- Bugscope Team you can see that the wing has a hole I must have poked into it
- Bugscope Team and it has tiny setae called microsetae
- Bugscope Team anyway, when wasps and bees fly, they connect their fore- and hindwings
- Bugscope Team so even where we are now we can see the hamuli that use to connect their wings
- Bugscope Team you can see spiracles now as well
- Bugscope Team this is the thorax, mostly
- Bugscope Team limbs are attached to the thorax
- Bugscope Team the wasp is making gang signs, but we don
- Bugscope Team don't know what they mean
- Teacher such amazing detail
- Bugscope Team this is the abdomen
- Bugscope Team it has lots of microsetae on it that help it reflect light as well as help with thermoregulation -- sometimes the same thing
- Bugscope Team these setae do not extend through the cuticle -- through the chitin -- like the large setae we see that are connected to nerves on the inside of the body
- Bugscope Team the spiracles are breathing pores
- Bugscope Team here we can see a number of claws
- Bugscope Team between the claws are pads, called pulvilli, that have lots of setae on them, called tenent setae, that help the wasp walk on vertical surfaces
- Bugscope Team this is beautiful
- Bugscope Team those central spines help the wasp sense when it is grasping something
- Bugscope Team the pulvillus is in the middle. it is kind of heart shaped right now
- Bugscope Team the pulvillus is a little sticky pad full of little hairs
- Bugscope Team this wasp likely has 5000 to 7000 ommatidia
- Bugscope Team it also has ocelli, but we do not see them
- Bugscope Team the ommatidia are a bit shriveled since the wasp died
- Bugscope Team this is one of the spiracles through which the wasp breathes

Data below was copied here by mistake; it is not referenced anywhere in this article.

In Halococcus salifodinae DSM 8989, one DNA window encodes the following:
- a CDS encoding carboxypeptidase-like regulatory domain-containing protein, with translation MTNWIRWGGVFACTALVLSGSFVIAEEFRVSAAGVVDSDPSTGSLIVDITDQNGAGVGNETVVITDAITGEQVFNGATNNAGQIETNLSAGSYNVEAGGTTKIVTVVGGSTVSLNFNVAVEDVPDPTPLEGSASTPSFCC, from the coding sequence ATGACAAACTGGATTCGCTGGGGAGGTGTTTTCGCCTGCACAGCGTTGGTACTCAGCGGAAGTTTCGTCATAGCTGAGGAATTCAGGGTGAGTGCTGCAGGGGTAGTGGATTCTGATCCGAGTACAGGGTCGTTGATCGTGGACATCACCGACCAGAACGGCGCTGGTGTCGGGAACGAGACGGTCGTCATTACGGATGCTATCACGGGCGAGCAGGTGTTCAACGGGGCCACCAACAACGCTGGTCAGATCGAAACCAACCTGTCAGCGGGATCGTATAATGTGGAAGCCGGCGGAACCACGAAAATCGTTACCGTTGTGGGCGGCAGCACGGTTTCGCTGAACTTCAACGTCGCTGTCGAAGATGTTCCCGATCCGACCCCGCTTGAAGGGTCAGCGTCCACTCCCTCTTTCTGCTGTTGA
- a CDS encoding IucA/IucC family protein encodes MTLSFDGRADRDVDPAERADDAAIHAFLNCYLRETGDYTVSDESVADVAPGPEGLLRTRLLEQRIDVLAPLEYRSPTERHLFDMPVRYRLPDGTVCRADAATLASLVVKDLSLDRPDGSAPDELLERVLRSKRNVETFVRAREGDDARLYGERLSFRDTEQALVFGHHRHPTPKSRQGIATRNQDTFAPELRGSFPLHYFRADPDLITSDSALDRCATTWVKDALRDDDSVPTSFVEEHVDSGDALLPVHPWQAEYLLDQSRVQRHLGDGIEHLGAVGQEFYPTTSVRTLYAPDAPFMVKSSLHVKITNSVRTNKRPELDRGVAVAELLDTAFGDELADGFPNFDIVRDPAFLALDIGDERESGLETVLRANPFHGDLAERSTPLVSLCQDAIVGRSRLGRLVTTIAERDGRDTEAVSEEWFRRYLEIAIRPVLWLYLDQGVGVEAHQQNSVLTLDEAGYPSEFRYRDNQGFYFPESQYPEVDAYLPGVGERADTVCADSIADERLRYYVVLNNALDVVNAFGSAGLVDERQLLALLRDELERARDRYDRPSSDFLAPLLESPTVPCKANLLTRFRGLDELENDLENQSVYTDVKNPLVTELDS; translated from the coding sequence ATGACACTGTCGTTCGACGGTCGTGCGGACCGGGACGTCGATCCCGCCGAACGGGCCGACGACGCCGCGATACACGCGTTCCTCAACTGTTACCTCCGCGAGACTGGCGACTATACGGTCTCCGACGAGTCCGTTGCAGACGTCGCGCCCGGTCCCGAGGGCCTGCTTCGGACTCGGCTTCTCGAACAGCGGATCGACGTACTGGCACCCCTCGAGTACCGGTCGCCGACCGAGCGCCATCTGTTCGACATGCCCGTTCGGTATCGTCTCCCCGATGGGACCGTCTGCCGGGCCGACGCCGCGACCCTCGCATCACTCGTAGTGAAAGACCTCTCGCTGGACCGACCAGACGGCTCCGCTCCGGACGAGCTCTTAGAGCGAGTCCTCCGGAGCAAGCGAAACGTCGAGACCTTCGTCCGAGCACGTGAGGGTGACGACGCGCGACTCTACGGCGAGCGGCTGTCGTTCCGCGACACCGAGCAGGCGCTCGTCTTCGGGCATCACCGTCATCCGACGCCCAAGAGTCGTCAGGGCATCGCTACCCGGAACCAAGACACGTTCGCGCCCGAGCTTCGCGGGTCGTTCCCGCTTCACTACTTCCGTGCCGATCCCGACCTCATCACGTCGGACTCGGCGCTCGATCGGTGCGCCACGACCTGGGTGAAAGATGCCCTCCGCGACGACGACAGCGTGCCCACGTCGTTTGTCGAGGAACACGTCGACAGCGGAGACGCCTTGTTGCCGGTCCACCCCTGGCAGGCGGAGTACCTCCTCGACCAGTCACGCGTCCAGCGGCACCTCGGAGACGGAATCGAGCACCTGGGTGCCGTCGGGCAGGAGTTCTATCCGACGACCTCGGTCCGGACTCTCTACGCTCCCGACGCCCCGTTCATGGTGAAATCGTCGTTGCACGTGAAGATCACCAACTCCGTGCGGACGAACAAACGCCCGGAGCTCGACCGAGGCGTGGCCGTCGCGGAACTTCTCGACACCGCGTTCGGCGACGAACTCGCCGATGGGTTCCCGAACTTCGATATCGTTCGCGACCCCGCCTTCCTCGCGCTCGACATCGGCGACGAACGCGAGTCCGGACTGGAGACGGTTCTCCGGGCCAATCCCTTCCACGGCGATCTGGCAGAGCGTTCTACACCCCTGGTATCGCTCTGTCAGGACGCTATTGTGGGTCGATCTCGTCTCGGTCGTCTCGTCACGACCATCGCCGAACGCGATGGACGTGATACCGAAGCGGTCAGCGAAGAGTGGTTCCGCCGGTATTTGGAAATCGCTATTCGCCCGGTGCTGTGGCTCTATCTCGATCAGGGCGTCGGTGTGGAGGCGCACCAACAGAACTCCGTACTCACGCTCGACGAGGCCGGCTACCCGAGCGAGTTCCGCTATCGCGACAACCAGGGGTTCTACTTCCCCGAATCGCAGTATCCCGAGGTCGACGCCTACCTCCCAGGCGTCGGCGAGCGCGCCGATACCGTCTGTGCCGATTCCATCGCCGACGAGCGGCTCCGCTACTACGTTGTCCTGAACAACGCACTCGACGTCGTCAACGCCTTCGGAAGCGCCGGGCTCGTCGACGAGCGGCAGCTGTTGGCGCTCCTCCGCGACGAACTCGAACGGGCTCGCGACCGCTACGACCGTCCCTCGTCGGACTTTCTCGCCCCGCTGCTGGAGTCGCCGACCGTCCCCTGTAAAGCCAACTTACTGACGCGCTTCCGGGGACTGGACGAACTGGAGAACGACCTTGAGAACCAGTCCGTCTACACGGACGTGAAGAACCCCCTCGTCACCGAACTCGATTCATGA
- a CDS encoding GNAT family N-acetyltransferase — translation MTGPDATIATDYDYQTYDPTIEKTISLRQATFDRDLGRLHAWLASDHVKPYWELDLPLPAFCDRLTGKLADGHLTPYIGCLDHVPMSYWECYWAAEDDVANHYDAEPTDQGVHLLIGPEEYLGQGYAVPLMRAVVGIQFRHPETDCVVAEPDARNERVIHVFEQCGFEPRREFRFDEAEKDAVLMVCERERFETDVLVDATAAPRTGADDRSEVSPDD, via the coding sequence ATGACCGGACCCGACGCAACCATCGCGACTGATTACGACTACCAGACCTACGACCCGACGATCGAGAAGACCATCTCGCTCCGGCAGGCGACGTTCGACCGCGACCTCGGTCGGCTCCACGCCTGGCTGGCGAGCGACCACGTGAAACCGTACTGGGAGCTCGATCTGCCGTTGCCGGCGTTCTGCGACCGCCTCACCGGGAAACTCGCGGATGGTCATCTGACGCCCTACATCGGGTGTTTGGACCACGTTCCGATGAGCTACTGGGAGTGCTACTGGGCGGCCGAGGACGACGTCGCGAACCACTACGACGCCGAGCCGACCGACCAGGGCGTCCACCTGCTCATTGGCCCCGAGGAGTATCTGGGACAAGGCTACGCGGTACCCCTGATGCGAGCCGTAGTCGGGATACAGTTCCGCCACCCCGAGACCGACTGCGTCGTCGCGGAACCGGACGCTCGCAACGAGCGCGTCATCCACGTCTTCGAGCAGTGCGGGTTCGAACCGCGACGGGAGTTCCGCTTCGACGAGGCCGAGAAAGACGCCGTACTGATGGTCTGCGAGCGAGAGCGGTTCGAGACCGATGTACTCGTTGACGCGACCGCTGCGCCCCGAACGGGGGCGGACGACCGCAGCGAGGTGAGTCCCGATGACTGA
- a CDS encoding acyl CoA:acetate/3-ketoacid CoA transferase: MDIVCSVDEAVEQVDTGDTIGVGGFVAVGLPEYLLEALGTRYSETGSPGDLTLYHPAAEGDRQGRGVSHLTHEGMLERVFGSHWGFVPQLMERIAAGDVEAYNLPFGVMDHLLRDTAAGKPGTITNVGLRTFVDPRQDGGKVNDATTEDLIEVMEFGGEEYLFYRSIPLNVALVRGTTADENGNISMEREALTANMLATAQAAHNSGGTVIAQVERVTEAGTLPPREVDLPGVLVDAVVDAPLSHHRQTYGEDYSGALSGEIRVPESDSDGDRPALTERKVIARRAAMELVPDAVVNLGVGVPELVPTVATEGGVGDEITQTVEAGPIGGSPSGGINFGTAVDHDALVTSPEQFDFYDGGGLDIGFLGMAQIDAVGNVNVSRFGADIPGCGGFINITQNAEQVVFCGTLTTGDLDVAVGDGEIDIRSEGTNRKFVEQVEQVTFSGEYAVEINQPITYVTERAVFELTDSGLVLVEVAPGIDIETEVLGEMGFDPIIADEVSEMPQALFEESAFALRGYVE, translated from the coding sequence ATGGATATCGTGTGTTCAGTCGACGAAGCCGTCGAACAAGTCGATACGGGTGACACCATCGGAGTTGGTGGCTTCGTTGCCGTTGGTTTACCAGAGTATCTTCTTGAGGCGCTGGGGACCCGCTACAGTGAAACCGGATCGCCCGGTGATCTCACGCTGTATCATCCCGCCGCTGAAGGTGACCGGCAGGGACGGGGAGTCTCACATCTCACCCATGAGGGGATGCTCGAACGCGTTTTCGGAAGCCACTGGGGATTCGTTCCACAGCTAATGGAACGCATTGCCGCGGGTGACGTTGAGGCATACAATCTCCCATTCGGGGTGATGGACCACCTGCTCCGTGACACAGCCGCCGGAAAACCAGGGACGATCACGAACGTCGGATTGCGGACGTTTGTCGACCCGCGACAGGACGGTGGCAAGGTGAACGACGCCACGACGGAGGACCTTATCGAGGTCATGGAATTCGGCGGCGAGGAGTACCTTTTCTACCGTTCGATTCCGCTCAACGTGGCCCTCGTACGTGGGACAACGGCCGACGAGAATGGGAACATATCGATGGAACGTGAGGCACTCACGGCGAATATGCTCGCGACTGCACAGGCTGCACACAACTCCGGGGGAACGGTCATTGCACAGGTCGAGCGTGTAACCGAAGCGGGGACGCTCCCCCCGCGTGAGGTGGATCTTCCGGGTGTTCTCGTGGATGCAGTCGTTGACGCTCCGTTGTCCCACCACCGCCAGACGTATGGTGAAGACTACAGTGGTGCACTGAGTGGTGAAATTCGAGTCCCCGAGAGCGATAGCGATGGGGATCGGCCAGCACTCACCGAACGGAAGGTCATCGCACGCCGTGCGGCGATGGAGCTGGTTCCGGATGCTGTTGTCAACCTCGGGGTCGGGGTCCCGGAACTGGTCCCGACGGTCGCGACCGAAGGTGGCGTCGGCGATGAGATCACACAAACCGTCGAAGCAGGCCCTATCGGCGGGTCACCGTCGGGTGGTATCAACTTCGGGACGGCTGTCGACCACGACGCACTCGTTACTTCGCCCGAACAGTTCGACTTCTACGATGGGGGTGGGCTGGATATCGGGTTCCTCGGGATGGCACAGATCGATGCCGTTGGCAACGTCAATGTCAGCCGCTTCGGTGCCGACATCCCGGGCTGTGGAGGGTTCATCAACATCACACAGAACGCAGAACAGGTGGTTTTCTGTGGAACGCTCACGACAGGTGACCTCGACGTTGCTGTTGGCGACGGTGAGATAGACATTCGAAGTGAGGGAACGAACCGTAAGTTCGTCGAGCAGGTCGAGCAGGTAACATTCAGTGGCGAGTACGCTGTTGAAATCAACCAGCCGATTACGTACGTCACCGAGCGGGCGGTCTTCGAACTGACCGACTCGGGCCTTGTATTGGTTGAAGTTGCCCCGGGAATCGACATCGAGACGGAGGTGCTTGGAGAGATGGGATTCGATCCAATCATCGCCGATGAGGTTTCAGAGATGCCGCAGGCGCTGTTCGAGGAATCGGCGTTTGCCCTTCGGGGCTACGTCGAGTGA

- Bugscope Team all of the images you see are collected onto your member page
- Bugscope Team as well as the chat text
- Bugscope Team so you can see it all later
- Bugscope Team http://bugscope.beckman.illinois.edu/members/2011-197
- Teacher Thank you!
- Teacher We've lost our young kids here. Do you have anything else ZB?
- Guest Nope. Thanks for inviting me!
- Bugscope Team hey that happens with young kids.
- Bugscope Team we can let you go anytime you wish
- Bugscope Team of course
- Teacher This was great. We are making a day of it. We started with go-fish played with insect flashcards. Next we will make scoops of ice cream look like bugs by decorating with candy. :)
Bugscope Team haha and then eat them?
- Teacher Hope you get to see Microcosmos. IT's the perfect compliment to the bugscope program!
- Bugscope Team we'll check it out
- Bugscope Team Thank you!
- Teacher Thanks for all the great info. THis was a fabulous experience for everydbody!
- Bugscope Team Thank you, Everyone!
- Teacher Bye!
- Guest This was great. Bye!
- Bugscope Team Bye!
- Bugscope Team Bye ZB!